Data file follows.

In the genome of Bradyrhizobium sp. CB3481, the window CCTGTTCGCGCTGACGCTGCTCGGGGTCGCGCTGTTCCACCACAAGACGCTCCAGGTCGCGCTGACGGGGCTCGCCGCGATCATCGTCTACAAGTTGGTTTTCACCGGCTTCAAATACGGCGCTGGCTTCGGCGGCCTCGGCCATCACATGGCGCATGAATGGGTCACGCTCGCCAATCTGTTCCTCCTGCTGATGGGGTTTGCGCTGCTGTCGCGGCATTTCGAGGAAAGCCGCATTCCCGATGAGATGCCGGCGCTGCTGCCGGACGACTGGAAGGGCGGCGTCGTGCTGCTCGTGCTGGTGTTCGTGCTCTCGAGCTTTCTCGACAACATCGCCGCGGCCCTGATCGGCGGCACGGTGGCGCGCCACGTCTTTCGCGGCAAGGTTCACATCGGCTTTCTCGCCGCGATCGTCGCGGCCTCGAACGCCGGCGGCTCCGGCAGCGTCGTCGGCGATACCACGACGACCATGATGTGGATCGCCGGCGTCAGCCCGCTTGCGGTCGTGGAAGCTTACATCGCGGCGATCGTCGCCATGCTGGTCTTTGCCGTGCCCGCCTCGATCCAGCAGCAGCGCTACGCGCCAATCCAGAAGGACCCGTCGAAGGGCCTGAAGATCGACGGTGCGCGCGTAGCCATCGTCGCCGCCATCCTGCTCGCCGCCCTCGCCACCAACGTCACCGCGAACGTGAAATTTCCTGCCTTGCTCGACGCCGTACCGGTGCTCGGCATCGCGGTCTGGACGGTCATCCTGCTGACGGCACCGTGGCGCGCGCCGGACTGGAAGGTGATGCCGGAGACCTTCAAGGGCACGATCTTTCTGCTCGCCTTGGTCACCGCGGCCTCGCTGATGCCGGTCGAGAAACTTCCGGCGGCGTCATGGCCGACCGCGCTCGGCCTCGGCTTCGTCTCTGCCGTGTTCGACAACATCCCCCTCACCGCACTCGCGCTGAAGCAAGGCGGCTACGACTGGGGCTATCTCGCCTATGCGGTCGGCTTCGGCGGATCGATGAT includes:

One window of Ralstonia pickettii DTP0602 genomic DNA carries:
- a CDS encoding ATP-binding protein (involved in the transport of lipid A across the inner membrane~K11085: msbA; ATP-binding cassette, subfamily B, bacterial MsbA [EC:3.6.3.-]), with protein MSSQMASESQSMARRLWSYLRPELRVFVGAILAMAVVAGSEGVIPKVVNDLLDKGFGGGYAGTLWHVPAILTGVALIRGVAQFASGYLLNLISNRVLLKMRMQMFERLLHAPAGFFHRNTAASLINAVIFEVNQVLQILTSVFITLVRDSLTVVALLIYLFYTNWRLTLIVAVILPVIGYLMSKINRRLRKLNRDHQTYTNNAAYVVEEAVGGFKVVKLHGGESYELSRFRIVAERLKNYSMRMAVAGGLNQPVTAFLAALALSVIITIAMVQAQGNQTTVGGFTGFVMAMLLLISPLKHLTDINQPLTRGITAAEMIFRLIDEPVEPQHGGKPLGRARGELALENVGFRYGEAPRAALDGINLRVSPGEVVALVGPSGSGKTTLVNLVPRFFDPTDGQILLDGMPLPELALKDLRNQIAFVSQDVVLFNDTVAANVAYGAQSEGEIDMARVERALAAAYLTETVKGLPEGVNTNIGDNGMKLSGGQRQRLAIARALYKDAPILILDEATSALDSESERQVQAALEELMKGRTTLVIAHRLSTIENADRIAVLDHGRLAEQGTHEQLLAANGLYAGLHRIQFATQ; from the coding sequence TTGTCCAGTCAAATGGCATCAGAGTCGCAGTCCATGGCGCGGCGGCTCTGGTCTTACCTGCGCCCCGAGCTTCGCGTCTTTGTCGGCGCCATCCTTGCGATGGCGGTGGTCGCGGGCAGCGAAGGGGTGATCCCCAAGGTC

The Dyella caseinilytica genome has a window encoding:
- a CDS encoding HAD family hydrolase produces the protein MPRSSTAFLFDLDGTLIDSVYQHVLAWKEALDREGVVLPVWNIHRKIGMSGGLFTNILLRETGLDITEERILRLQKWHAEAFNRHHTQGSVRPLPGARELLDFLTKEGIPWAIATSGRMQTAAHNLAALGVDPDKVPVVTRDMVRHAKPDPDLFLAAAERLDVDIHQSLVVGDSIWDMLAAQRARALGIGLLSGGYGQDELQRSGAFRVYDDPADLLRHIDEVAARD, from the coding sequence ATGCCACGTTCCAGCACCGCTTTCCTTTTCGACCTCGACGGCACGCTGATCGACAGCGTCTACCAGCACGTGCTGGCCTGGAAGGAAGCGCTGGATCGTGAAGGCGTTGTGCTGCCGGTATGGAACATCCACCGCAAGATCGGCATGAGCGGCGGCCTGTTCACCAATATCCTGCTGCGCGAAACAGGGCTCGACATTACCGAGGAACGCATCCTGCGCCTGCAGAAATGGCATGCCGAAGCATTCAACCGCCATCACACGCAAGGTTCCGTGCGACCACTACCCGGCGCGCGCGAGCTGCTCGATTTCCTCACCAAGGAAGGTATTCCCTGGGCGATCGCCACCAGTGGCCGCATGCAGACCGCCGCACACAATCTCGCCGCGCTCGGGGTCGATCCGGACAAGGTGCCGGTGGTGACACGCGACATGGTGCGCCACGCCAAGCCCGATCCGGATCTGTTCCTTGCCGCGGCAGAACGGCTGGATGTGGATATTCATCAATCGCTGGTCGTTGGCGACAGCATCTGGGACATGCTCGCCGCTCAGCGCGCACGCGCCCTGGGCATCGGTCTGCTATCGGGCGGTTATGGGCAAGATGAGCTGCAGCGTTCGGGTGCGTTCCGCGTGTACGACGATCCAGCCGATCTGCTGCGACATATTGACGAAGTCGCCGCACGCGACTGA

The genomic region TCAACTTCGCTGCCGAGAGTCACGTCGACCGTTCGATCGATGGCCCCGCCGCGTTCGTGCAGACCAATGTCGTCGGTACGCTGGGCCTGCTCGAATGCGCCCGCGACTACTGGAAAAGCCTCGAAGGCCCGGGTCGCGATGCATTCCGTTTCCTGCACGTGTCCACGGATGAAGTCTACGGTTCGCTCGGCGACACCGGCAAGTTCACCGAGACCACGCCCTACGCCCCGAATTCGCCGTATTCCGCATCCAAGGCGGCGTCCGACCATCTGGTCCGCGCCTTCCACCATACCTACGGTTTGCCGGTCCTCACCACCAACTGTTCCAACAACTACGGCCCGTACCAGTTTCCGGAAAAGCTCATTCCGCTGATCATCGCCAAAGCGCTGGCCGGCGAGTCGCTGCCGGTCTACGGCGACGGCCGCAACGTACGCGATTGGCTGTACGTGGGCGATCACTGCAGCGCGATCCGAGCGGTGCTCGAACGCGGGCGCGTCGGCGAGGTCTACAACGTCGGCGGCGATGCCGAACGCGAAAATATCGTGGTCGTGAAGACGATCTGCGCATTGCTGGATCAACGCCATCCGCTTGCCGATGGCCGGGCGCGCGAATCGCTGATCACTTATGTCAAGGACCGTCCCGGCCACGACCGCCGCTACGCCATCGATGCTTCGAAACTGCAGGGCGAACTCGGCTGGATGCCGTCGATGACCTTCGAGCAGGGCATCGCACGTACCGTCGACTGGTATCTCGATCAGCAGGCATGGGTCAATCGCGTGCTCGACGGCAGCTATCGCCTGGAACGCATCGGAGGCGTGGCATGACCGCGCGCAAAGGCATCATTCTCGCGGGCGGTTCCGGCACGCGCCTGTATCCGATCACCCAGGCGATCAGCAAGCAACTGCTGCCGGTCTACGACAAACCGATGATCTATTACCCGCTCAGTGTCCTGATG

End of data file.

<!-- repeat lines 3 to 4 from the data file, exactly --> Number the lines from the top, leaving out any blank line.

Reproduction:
- a CDS encoding ATP-binding protein (involved in the transport of lipid A across the inner membrane~K11085: msbA; ATP-binding cassette, subfamily B, bacterial MsbA [EC:3.6.3.-]), with protein MSSQMASESQSMARRLWSYLRPELRVFVGAILAMAVVAGSEGVIPKVVNDLLDKGFGGGYAGTLWHVPAILTGVALIRGVAQFASGYLLNLISNRVLLKMRMQMFERLLHAPAGFFHRNTAASLINAVIFEVNQVLQILTSVFITLVRDSLTVVALLIYLFYTNWRLTLIVAVILPVIGYLMSKINRRLRKLNRDHQTYTNNAAYVVEEAVGGFKVVKLHGGESYELSRFRIVAERLKNYSMRMAVAGGLNQPVTAFLAALALSVIITIAMVQAQGNQTTVGGFTGFVMAMLLLISPLKHLTDINQPLTRGITAAEMIFRLIDEPVEPQHGGKPLGRARGELALENVGFRYGEAPRAALDGINLRVSPGEVVALVGPSGSGKTTLVNLVPRFFDPTDGQILLDGMPLPELALKDLRNQIAFVSQDVVLFNDTVAANVAYGAQSEGEIDMARVERALAAAYLTETVKGLPEGVNTNIGDNGMKLSGGQRQRLAIARALYKDAPILILDEATSALDSESERQVQAALEELMKGRTTLVIAHRLSTIENADRIAVLDHGRLAEQGTHEQLLAANGLYAGLHRIQFATQ; from the coding sequence TTGTCCAGTCAAATGGCATCAGAGTCGCAGTCCATGGCGCGGCGGCTCTGGTCTTACCTGCGCCCCGAGCTTCGCGTCTTTGTCGGCGCCATCCTTGCGATGGCGGTGGTCGCGGGCAGCGAAGGGGTGATCCCCAAGGTC

The Dyella caseinilytica genome has a window encoding: